Paleo Art and Ritual in the Baja

Baja California is littered, quite literally, with ancient murals. It is estimated that there are more than 400 mural locations, possibly dating from as far back as 3000 BC. The murals are virtually unknown outside of Mexico, but they rival those of Lascaux, France and Altamira, Spain. Not much is known about the paintings or the painters. While it is generally believed that it was the work of the Cochimí Indians, it is certain that the painters were Paleolithic hunters and gathers who followed the migration of the birds and the beasts throughout Baja California. Interestingly, it is believed that the murals were painted as both ritual and artistic expressions. The painters constructed scaffolding so they could paint on the ceilings of caves and they used pigment from locally available sources. When the missionaries arrived, they were told by the Cochimí Indians that the murals were painted by giants because many were at least 10 meters above the cave floor. I’m not sure if the missionaries believed that tall tale.

The paintings were first “discovered” by the Spanish missionaries in the 18th and 19th centuries. The first person to systematically study the murals was Frenchman Leon Diguet, an employee of the El Boleo copper mine in Santa Rosalia. Erle Stanley Gardner, of Perry Mason fame, developed and intense fascination for the murals and spent many hours and dollars researching and writing about the subject. Harry Crosby picked up his mantel in 1972 and has written the most authoritative book on the murals, The Cave Paintings of Baja California. Since his time, the Baja Great Mural Region has been designated a UNESCO Heritage Site, allowing researchers to apply for UNESCO grants to study the murals more thoroughly. Access to the cave paintings has four classification levels, ranging from access to all with or without a guide, to access for academic research only, which requires approval by INAH (Instituto de Antropología e Historia) or SEMARNAT (Secretaría de Medio Ambiente y Recursos Naturales).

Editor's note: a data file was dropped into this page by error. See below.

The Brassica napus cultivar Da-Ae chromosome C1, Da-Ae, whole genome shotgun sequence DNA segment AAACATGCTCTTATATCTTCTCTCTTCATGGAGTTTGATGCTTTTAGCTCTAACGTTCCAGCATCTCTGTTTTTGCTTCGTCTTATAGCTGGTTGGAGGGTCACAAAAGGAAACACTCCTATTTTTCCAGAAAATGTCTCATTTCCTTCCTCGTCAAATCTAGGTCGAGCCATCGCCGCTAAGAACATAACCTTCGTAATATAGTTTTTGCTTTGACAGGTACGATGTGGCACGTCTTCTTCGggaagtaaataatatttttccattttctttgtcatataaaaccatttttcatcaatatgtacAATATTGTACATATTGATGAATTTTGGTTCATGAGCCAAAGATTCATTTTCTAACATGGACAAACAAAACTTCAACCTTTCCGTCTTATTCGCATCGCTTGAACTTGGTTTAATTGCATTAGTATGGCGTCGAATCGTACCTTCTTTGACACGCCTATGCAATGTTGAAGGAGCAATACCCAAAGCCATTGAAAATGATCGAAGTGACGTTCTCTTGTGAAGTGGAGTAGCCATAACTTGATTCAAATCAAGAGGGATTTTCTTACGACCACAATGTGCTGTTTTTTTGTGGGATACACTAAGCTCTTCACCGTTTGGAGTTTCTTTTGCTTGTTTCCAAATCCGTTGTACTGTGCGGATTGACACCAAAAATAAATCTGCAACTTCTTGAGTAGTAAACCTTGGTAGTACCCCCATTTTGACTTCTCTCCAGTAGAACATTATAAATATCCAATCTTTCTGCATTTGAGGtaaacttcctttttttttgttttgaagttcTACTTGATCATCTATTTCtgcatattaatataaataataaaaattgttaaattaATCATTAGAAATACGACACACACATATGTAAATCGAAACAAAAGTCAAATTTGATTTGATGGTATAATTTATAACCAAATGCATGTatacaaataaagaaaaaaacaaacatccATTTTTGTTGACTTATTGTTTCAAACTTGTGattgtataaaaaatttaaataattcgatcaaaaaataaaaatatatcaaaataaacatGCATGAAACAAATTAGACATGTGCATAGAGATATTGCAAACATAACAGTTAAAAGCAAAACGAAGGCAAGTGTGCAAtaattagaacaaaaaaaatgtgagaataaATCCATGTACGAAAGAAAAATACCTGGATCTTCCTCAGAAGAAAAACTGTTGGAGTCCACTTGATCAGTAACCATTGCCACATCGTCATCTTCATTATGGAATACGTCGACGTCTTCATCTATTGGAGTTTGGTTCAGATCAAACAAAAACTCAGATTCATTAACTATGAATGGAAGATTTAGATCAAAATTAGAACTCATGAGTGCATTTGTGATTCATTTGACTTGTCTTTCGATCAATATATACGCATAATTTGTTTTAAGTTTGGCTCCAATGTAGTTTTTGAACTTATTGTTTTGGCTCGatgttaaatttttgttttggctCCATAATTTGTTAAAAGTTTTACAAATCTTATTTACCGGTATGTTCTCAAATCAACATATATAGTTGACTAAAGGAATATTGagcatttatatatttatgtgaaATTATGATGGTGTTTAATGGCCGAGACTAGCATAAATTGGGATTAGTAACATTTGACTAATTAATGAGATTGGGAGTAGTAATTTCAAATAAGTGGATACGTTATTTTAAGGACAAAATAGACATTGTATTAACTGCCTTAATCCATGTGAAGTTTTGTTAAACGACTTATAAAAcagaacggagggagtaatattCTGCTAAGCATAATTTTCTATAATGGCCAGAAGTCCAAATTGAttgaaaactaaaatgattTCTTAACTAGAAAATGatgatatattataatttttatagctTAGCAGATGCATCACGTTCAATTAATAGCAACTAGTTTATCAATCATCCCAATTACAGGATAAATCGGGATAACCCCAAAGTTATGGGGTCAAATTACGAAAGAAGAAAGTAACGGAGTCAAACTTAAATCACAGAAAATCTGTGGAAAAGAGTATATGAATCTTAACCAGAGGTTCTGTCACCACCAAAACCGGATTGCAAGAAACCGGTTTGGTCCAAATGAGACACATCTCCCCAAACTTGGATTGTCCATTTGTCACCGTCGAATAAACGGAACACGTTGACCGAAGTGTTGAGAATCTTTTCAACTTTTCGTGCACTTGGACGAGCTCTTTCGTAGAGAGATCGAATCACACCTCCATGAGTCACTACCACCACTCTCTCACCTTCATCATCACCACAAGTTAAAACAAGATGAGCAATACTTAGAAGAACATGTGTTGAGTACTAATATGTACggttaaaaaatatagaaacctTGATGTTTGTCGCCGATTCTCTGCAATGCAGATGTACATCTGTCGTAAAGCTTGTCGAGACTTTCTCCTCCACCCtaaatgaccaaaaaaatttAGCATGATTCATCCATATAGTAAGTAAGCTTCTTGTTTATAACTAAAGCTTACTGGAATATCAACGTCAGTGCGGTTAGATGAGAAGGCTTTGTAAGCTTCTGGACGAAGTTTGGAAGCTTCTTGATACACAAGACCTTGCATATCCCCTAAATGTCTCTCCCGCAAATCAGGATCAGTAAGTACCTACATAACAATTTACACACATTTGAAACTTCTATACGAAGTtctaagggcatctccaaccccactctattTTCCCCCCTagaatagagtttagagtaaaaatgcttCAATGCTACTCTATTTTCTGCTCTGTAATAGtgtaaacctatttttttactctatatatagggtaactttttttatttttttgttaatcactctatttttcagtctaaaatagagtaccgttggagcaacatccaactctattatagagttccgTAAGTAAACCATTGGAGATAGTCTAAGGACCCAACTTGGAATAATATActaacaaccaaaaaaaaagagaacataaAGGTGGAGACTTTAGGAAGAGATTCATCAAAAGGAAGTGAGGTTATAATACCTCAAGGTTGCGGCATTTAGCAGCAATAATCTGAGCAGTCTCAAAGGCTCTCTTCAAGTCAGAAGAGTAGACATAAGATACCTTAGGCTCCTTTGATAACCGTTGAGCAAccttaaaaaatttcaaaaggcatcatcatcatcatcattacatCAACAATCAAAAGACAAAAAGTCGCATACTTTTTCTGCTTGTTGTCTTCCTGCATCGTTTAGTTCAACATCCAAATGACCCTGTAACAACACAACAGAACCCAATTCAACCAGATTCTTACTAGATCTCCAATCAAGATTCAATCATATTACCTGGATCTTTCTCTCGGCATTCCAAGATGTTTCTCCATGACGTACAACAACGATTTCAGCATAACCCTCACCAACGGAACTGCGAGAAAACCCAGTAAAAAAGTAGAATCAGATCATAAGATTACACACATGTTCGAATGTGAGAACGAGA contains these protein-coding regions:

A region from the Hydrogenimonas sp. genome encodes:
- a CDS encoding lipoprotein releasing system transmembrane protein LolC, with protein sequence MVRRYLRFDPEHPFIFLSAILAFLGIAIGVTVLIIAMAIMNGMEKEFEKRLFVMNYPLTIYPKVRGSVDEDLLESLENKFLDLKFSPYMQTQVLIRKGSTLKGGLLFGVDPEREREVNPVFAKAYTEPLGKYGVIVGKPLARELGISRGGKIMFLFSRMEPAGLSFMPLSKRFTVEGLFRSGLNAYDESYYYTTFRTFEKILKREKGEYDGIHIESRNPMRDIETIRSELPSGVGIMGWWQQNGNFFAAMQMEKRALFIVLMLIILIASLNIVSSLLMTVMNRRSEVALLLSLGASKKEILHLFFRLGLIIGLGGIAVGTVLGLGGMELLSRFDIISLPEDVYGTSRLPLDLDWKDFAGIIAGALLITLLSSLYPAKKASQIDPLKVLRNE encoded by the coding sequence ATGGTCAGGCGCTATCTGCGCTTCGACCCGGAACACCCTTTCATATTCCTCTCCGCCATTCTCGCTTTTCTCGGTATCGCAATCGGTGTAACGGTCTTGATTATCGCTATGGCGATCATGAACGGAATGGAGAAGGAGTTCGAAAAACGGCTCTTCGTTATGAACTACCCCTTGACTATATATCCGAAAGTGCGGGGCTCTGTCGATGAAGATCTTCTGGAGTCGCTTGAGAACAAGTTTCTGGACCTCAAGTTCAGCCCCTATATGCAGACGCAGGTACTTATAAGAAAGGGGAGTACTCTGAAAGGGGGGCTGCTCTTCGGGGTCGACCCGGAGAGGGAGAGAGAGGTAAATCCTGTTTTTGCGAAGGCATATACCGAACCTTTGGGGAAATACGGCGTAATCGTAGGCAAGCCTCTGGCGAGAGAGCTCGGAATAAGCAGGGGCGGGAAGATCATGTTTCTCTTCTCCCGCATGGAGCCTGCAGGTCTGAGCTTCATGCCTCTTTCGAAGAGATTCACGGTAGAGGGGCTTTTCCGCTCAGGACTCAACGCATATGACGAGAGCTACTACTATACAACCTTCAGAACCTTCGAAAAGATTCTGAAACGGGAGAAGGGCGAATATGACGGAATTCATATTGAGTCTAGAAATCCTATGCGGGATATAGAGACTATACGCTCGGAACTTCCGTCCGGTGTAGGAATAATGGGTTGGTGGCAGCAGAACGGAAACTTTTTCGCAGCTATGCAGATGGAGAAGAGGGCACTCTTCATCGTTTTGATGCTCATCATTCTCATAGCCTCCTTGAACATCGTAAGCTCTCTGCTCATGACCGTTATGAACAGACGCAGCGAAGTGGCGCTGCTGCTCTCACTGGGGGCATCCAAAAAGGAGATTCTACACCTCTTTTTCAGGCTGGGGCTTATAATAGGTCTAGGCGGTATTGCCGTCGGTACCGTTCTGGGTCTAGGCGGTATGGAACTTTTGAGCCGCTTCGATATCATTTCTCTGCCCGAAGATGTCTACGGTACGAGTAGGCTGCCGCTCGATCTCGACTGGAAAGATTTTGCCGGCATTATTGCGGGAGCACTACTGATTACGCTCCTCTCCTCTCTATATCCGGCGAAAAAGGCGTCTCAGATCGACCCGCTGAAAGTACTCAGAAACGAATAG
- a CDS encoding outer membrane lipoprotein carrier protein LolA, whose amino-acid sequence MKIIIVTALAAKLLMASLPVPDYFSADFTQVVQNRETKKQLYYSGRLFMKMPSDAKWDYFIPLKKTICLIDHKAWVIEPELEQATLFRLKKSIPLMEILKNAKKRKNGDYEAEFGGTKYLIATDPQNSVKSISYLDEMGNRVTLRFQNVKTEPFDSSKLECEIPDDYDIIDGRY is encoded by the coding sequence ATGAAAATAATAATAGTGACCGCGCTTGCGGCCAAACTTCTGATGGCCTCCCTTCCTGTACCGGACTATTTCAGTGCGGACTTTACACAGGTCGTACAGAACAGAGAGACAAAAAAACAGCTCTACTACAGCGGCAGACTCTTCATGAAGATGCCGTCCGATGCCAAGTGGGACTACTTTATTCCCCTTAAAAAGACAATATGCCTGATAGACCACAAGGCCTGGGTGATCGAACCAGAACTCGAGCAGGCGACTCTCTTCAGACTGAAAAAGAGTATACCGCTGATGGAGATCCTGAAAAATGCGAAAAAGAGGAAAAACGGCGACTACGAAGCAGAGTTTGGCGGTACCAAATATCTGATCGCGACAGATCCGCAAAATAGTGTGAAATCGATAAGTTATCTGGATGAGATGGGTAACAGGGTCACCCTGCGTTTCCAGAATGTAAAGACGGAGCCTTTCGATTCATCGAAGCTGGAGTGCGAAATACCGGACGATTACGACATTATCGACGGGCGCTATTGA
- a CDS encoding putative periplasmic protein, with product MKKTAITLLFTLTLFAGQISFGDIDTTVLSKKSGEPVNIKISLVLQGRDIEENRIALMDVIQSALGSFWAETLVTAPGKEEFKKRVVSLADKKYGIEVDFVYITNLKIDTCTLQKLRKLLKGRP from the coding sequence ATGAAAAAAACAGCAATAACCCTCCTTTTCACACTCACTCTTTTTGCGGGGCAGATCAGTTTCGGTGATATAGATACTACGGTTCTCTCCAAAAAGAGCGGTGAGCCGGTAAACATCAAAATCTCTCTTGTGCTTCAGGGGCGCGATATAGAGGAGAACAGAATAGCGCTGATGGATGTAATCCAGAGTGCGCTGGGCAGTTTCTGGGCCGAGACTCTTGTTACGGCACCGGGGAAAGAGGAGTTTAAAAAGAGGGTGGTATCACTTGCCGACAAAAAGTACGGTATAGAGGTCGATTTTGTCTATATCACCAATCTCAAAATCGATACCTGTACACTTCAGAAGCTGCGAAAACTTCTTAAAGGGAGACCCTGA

I had heard there was a site in the Cataviña Boulder Field. I was concerned about finding the small cave, as it is about a half mile off the road. I needn’t have worried. There was a conspicuous “Sitio Arqueológico” sign on the side of the road, a large parking lot with pit toilets, and a walkway lined with white painted rocks and interpretative signs along the way. The paintings were in a low-ceilinged cave, which was little more than an alcove under a rock overhang. It is rather astonishing to sit on the sandy floor of a cave and meditate on art that was created thousands of years ago.


My next foray to the mural paintings was to Cueva del Ratón in the Sierra de San Francisco with Manuel from Los Petates. This cave had an added level of security, there was both a chain link fence topped with concertina wire and a local guide, Manuel’s tio Enrique. These paintings were larger and more elaborate, with two-tone people and easily recognizable pumas (although the puma was originally mistaken for a rat, hence the name Cueva del Ratón), bighorn sheep, turtles, and smaller human figures in funny headdresses. The trip to Sierra de San Francisco was spectacular in itself, but I learned that there are trips by foot, mule, or horse to the canyon floor which is filled with date palm oases and many murals.



My final visit to a Cueva Pintada was during my overnight cowgirl adventure west of Mulegé. Apparently this one is no big deal. My guide settled down for a siesta on the bank of the creek, pointed up to a cave in the canyon wall, and told me it was easy to climb up and see the murals. In my opinion, the most interesting part of the painting were the handprints that looked like those of small children.

I’m thinking my next adventure will be a multi-day hike to the canyon floor to take in the palm oases and the cave paintings, and to be awestruck by the dizzying heights of the canyon walls above.


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